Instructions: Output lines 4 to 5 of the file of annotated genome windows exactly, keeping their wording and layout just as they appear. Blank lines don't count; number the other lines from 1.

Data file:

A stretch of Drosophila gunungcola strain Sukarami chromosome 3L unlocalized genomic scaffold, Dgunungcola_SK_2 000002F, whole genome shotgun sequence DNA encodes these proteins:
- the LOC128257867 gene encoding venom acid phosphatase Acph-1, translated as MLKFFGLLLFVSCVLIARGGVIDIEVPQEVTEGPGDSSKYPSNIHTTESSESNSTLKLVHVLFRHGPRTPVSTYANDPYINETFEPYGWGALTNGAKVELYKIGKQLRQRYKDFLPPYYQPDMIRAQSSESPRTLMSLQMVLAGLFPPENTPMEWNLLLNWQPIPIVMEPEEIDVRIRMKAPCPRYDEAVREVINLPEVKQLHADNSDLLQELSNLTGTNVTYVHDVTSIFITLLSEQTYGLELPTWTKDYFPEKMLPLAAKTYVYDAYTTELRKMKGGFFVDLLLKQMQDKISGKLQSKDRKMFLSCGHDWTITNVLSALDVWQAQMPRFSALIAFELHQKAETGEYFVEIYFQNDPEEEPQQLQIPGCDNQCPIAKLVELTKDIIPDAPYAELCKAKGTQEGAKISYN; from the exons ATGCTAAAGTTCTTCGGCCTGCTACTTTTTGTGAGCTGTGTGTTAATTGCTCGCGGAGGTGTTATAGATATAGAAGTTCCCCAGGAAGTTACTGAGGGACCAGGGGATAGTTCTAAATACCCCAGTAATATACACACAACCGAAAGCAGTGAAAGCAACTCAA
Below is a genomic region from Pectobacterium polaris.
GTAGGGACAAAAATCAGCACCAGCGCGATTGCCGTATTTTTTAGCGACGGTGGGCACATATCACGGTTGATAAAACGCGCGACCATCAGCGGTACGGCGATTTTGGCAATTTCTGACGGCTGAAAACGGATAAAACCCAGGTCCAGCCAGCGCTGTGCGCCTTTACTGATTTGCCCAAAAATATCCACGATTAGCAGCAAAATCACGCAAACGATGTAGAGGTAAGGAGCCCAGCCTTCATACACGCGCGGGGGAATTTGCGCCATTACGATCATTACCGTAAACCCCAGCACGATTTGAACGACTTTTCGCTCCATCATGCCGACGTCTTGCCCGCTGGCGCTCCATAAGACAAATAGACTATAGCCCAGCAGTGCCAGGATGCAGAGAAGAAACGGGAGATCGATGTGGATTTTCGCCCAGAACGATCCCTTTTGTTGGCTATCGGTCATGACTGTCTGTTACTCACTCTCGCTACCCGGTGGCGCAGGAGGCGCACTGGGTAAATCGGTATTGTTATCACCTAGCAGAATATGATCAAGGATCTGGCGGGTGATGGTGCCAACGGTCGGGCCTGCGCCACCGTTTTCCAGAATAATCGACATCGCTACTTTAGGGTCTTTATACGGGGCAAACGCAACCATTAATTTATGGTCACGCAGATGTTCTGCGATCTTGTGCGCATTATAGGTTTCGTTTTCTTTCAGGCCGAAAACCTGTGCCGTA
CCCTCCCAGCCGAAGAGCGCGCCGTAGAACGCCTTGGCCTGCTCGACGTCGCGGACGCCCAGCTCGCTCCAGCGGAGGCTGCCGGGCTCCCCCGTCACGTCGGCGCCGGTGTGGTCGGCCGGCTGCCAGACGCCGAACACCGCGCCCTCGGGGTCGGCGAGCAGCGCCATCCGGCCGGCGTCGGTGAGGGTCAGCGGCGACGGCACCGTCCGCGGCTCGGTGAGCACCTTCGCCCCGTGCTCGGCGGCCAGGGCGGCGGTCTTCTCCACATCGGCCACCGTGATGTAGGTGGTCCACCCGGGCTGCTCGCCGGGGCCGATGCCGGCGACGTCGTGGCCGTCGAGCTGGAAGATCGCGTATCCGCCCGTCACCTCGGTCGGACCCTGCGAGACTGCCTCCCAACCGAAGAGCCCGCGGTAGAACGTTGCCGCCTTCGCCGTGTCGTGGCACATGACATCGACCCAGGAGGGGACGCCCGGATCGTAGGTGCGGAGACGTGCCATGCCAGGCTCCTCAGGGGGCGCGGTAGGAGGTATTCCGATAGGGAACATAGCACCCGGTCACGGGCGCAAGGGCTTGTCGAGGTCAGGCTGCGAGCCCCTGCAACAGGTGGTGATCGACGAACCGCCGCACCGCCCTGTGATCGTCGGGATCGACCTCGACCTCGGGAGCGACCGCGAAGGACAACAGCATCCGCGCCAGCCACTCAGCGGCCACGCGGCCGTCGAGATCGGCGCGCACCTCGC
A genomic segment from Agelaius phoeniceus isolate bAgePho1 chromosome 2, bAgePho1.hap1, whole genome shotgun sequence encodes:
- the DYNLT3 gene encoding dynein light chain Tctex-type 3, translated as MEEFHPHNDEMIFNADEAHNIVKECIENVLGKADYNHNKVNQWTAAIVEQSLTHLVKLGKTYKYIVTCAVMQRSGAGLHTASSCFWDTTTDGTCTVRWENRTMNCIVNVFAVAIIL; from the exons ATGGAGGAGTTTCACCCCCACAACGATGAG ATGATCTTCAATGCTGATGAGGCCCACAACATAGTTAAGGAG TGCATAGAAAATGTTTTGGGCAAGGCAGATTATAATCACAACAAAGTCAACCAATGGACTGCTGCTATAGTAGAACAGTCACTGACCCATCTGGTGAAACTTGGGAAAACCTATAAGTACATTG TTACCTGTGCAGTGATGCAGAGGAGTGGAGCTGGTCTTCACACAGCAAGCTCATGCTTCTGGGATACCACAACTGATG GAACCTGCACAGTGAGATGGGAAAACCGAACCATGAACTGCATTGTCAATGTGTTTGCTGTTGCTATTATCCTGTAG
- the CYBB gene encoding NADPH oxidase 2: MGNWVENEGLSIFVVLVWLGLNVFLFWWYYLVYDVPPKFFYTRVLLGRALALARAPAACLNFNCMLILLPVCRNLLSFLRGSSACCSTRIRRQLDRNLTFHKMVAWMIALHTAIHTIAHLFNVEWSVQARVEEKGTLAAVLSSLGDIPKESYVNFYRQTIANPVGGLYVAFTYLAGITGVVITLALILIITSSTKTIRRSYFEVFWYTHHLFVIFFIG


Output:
GTAGGGACAAAAATCAGCACCAGCGCGATTGCCGTATTTTTTAGCGACGGTGGGCACATATCACGGTTGATAAAACGCGCGACCATCAGCGGTACGGCGATTTTGGCAATTTCTGACGGCTGAAAACGGATAAAACCCAGGTCCAGCCAGCGCTGTGCGCCTTTACTGATTTGCCCAAAAATATCCACGATTAGCAGCAAAATCACGCAAACGATGTAGAGGTAAGGAGCCCAGCCTTCATACACGCGCGGGGGAATTTGCGCCATTACGATCATTACCGTAAACCCCAGCACGATTTGAACGACTTTTCGCTCCATCATGCCGACGTCTTGCCCGCTGGCGCTCCATAAGACAAATAGACTATAGCCCAGCAGTGCCAGGATGCAGAGAAGAAACGGGAGATCGATGTGGATTTTCGCCCAGAACGATCCCTTTTGTTGGCTATCGGTCATGACTGTCTGTTACTCACTCTCGCTACCCGGTGGCGCAGGAGGCGCACTGGGTAAATCGGTATTGTTATCACCTAGCAGAATATGATCAAGGATCTGGCGGGTGATGGTGCCAACGGTCGGGCCTGCGCCACCGTTTTCCAGAATAATCGACATCGCTACTTTAGGGTCTTTATACGGGGCAAACGCAACCATTAATTTATGGTCACGCAGATGTTCTGCGATCTTGTGCGCATTATAGGTTTCGTTTTCTTTCAGGCCGAAAACCTGTGCCGTA
CCCTCCCAGCCGAAGAGCGCGCCGTAGAACGCCTTGGCCTGCTCGACGTCGCGGACGCCCAGCTCGCTCCAGCGGAGGCTGCCGGGCTCCCCCGTCACGTCGGCGCCGGTGTGGTCGGCCGGCTGCCAGACGCCGAACACCGCGCCCTCGGGGTCGGCGAGCAGCGCCATCCGGCCGGCGTCGGTGAGGGTCAGCGGCGACGGCACCGTCCGCGGCTCGGTGAGCACCTTCGCCCCGTGCTCGGCGGCCAGGGCGGCGGTCTTCTCCACATCGGCCACCGTGATGTAGGTGGTCCACCCGGGCTGCTCGCCGGGGCCGATGCCGGCGACGTCGTGGCCGTCGAGCTGGAAGATCGCGTATCCGCCCGTCACCTCGGTCGGACCCTGCGAGACTGCCTCCCAACCGAAGAGCCCGCGGTAGAACGTTGCCGCCTTCGCCGTGTCGTGGCACATGACATCGACCCAGGAGGGGACGCCCGGATCGTAGGTGCGGAGACGTGCCATGCCAGGCTCCTCAGGGGGCGCGGTAGGAGGTATTCCGATAGGGAACATAGCACCCGGTCACGGGCGCAAGGGCTTGTCGAGGTCAGGCTGCGAGCCCCTGCAACAGGTGGTGATCGACGAACCGCCGCACCGCCCTGTGATCGTCGGGATCGACCTCGACCTCGGGAGCGACCGCGAAGGACAACAGCATCCGCGCCAGCCACTCAGCGGCCACGCGGCCGTCGAGATCGGCGCGCACCTCGC